Chiappone probe goes to grand jury
Several former aides asked if they received their checks
by Al Sullivan
Reporter staff writer
Apr 22, 2009 | 2024 views | 0 0 comments | 17 17 recommendations | email to a friend | print
UNDER SUSPICION – Assemblyman Anthony Chiappone said he’s done nothing wrong, but is concerned about the state investigation.
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A state grand jury is scheduled on April 29 to find out information from former legislative aides to Assemblyman Anthony Chiappone about paychecks they were supposed to have received while working for his office during 2004-2005.

Sources say the grand jury is attempting to determine if their paychecks were cashed by Chiappone. But the assemblyman said last week that he has done nothing wrong, and several former aides have backed this up. The investigation began because one former aide complained in 2005 about a missing check.

As many as a dozen people may have already been interviewed, along with the four former aides subpoenaed to appear at the grand jury in Trenton. One of the aides has obtained her own legal counsel, sources said.

At least two groups of investigators have talked to former aides during a series of abrupt interviews that started in southern New Jersey in the early morning hours of April 14 and continued for several days afterward in Bayonne.

Among those interviewed were City Councilman Gary La Pelusa and his wife (who had served as aides during that period), Melba Walsh, Patricia Mulligan, and others, to determine if there was a problem with paychecks issued to them by the state of New Jersey.

Although Chiappone initially consulted Bayonne-based Attorney Karen DeSoto for legal advice, she said last week that he does not need an attorney and that the investigation seems politically motivated. However, several aides said they might seek her services.

“Tony will not need an attorney,” DeSoto said, “as it appears that there is no official investigation, only follow up on what we believe to be frivolous complaints.”

She added, “Therefore, the same scrutiny should be applied to Mr. [Joseph] Doria [the former Bayonne mayor who is now a state official], since Mr. [Michael] Albanese [a former Chiappone aide] said he was forced by Doria to make the statements. It is a shame that they are not using our tax dollars to recover the millions at [the Military Ocean Terminal development] but to harass political opposition. The timing is suspect and disturbing to all taxpayers and citizens of New Jersey.”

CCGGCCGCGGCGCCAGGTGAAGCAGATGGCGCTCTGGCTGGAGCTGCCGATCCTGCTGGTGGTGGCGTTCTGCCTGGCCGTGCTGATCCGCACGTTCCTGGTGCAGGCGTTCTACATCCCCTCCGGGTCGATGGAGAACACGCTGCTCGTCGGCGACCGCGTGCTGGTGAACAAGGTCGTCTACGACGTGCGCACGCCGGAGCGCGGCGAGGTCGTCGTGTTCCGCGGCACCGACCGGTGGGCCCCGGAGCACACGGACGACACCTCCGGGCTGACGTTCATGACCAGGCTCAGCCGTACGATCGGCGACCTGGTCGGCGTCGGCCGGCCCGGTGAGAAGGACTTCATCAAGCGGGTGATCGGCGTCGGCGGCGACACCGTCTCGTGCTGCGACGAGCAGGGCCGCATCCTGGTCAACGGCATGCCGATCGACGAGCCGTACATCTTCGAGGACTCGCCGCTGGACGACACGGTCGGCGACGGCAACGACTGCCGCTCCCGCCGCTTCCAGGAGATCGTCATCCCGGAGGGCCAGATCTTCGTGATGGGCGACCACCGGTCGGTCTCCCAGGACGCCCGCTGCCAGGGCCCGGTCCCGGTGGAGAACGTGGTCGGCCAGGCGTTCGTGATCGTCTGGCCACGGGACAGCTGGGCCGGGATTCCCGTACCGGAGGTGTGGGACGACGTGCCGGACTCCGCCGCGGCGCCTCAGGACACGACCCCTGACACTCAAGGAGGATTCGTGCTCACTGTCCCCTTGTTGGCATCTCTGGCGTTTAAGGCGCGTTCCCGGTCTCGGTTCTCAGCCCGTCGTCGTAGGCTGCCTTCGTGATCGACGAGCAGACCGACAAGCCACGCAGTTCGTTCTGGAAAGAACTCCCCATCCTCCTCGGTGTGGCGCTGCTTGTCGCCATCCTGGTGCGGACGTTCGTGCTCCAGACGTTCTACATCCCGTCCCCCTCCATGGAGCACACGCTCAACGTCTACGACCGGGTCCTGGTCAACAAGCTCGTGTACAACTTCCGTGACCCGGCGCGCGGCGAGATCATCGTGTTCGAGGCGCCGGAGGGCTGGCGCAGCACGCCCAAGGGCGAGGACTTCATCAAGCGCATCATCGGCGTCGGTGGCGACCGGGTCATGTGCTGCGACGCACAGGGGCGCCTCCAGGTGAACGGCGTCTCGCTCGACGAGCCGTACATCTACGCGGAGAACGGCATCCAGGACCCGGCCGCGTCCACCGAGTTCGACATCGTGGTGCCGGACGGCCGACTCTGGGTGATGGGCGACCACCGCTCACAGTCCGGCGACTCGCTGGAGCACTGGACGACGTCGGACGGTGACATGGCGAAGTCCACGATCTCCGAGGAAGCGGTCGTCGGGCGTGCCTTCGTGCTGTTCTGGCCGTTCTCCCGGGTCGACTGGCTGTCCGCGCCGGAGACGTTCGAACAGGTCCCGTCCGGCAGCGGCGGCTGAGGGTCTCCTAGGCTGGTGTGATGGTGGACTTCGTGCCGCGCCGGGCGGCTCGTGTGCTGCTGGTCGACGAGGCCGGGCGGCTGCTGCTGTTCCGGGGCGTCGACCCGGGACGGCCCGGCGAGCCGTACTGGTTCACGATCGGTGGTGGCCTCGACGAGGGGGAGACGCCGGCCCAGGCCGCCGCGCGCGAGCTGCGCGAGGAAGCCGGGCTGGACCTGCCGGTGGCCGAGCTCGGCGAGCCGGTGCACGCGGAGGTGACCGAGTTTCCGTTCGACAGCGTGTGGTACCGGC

The probe comes less than a week after Chiappone agreed to step down from his Bayonne City Council seat in a political compromise with Mayor Mark Smith so that Chiappone would get the backing of the Hudson County Democratic Organization for his June Assembly primary.

How it began

Although the state will not divulge the source of the investigation, it is generally believed it was prompted by charges filed back in 2005 by former aide Albanese, who claimed he had not received a check due him from Chiappone’s office.

Chiappone later terminated Albanese for apparently unrelated reasons. But Albanese eventually filed charges with the Bayonne police.

At the time, Albanese claimed he had been prompted to file the charge against Chiappone by supporters of then Bayonne Mayor Joseph Doria – Chiappone’s political rival.

A police investigation later alleged that the check had been deposited into a Chiappone bank account, which Chiappone said was the result of a simple mistake.

Albanese later reversed his claims against Chiappone, which resulted in police filing charges against him for filing false charges in the first place.

Seeking to determine whether or not Chiappone forged the check, Mike Ransom, another harsh critic of Chiappone, did a personal investigation by obtaining police records and other documentation. He aired the results on cable TV, which he claimed raised some serious questions.

Several former aides said state investigators showed up at their doors unannounced, asking questions about checks they received.

Attorney Tim Howes of Raritan will represent Chiappone and others, when the aides go to Trenton before a grand jury.

Former aide Walsh interviewed


Melba Walsh said officials investigated her for more than an hour, her asking questions about her work as an aide.

She said, “They called me here at my office first thing yesterday. Within an hour, they were here and spent at least an hour interviewing me.”

The state investigators seem to believe that there are other checks missing. However, one check issued to Walsh, Chiappone records show, was sent back to the state and never cashed.
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“I’m not certain why some got called to the grand jury while others did not.” – Patricia Mulligan
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Patty Mulligan is one of three aides who were interviewed and also subpoenaed. The one check Patricia Mulligan believed she missed was never issued by the state, because the payment year ended in November, not December as she thought.